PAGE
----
Celeste Headlee is an award-winning journalist who hosts GPB Radio’s “On Second Thought, and author of We Need to Talk: How to Have Conversations that Matter.
What is something you wish you would’ve realized earlier in your life?
That life is hard for everybody. When you’re young, every obstacle and failure feels like the end of the world. You can become resentful if you feel no one understands what you’re going through or offers help.
But when I started really listening to other people (and I mean really listening), I realized that they were often going through equally tough things. They didn’t offer help to me because they were looking for help themselves.
This was a revelation to me. As it turns out, life is really tough for everybody, no matter how much money you have or how much power you have. Obviously, the difficulty is not equal. A single mother in Africa has difficulties that the American CEO can’t imagine. But it’s not easy for the CEO, either. And everyone believes they are doing the best they can.
What are bad recommendations you hear in your profession or area of expertise?
Leave emotion out of it. I especially hear women giving this advice to other women. This is bad advice for a couple of reasons. First, it assumes that you can hold a conversation that’s not influenced by emotion and that’s simply untrue.
Human beings are emotional creatures. Whether you’re aware of it or not, you are influenced by your history and bias and preference every time you open your mouth. And second, emotion is not a weakness, it’s a strength.
Use your sensitivity to be a better listener. Use it to read the other person’s mood and thoughts. Don’t avoid emotion, since you can’t, be aware of it and use it as a valuable tool.
Tell me about one of the darker periods you’ve experienced in life. How you came out of it and what you learned from it?
Not many years ago, I left a job where I was working in a pretty hostile environment. My stress level was dangerous and I gained at least 50 pounds in 3 years time. First, I learned that “sucking it up” is never the right strategy.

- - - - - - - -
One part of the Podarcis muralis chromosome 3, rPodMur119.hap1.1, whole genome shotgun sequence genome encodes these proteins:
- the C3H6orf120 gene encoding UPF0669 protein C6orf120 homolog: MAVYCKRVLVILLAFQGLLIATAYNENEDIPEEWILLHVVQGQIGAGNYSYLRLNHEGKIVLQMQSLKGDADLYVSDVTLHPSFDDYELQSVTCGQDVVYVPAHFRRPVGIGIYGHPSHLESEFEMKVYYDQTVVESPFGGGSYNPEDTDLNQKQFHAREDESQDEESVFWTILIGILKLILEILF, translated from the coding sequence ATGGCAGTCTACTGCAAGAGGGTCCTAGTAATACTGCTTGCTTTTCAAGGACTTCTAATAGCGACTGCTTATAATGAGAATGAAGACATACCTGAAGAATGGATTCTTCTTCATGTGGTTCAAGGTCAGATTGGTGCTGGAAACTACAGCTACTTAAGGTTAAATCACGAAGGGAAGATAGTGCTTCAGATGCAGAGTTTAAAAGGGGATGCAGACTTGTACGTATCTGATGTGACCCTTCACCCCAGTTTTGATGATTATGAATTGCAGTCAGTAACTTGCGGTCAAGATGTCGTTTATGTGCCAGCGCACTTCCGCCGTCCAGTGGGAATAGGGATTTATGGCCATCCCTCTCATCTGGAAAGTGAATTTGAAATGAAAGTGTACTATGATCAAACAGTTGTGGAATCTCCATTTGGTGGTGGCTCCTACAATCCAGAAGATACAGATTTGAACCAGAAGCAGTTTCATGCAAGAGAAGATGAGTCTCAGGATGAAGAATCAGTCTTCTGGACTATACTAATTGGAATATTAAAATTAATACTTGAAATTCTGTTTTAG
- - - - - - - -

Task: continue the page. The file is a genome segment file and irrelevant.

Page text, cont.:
As soon as I’m aware that my quality of life is being impacted in a negative way, I know that I have to make changes. More importantly, I’ve learned to be more aware of my own mental health. Instead of gritting my teeth and soldiering on, I should have recognized my own state of mind and been honest with myself about my own needs.
What is one thing that you do that you feel has been the biggest contributor to your success so far?
I look for the surprise in other people. I’ve learned that people surprise you. I’ve learned that people know thing you wouldn’t expect, that they can do things you’d never guess and that they’ve had experiences you’d never imagine.
So, I assume everyone has some surprises inside and I try to find out what they are.
What is your morning routine?
I wake at 4:30 am, write in my daily planner, make my bed, feed and walk my dog, pack my lunch for the day and go to work. I work out at the office gym for 30-40 minutes, meditate for 20 minutes, shower, and sit down at my desk to write edit scripts.
We have a staff meeting at 7:30 am and at 8 am I go down to the studio to record pre-production. Then I go on the air at 9 am.
What habit or behavior that you have pursued for a few years has most improved your life?
Meditation, hands down. Even 5-10 minutes a day will change your life.
What are your strategies for being productive and using your time most efficiently?
Do one thing at a time and close your browser and email client when you’re not using them. Also, turn off most of the notifications on your phone.
When you feel overwhelmed or unfocused, or have lost your focus temporarily, what do you do?
I take my dog for a walk or hike. A walk in nature is incredibly healing. There’s even. solid research that shows walking in nature decreases stress and brooding thoughts makes you happier and boosts creativity. So, I spend some time with trees.
What book(s) have influenced your life the most? Why?
The novels. I’ve always been a voracious reader of fiction and devoured Dickens and Atwood and L’Engle and so many others. We do know that reading fiction can help increase empathy and I think it had that effect on me.
It was fiction that made me interested in other people’s stories and helped me imagine their lives and perspectives. Becoming immersed and engrossed in another person’s life is great practice for imagining what a real human being might be going through.
Bleak House by Charles Dickens. It’s about the hypocrisy of society, but also about the effects that hypocrisy has on real, human lives. It’s filled with passion and anger against injustice. In terms of sparking empathy, this novel is powerful.
Do you have any quotes you live by or think of often?
- Ralph G. Nichols – “The most basic of all human needs is the need to understand and be understood. The best way to understand people is to listen to them.”
- Dala Lama XIV – “Be kind whenever possible. It is always possible.”
I say these in my head so often, they are almost mantras.